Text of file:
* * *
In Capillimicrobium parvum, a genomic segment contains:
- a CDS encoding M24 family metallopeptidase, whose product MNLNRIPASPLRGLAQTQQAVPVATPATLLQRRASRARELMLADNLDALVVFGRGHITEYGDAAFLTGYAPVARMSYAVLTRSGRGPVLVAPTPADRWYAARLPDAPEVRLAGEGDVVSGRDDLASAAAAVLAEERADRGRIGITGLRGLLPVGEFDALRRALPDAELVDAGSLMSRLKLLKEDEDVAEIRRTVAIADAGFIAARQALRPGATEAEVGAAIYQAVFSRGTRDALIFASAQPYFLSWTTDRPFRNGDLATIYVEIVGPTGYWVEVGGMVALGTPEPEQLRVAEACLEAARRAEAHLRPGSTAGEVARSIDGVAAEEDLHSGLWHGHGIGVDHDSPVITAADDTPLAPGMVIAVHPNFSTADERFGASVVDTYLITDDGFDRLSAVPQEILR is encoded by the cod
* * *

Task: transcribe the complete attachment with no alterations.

In Capillimicrobium parvum, a genomic segment contains:
- a CDS encoding M24 family metallopeptidase, whose product MNLNRIPASPLRGLAQTQQAVPVATPATLLQRRASRARELMLADNLDALVVFGRGHITEYGDAAFLTGYAPVARMSYAVLTRSGRGPVLVAPTPADRWYAARLPDAPEVRLAGEGDVVSGRDDLASAAAAVLAEERADRGRIGITGLRGLLPVGEFDALRRALPDAELVDAGSLMSRLKLLKEDEDVAEIRRTVAIADAGFIAARQALRPGATEAEVGAAIYQAVFSRGTRDALIFASAQPYFLSWTTDRPFRNGDLATIYVEIVGPTGYWVEVGGMVALGTPEPEQLRVAEACLEAARRAEAHLRPGSTAGEVARSIDGVAAEEDLHSGLWHGHGIGVDHDSPVITAADDTPLAPGMVIAVHPNFSTADERFGASVVDTYLITDDGFDRLSAVPQEILR is encoded by the cod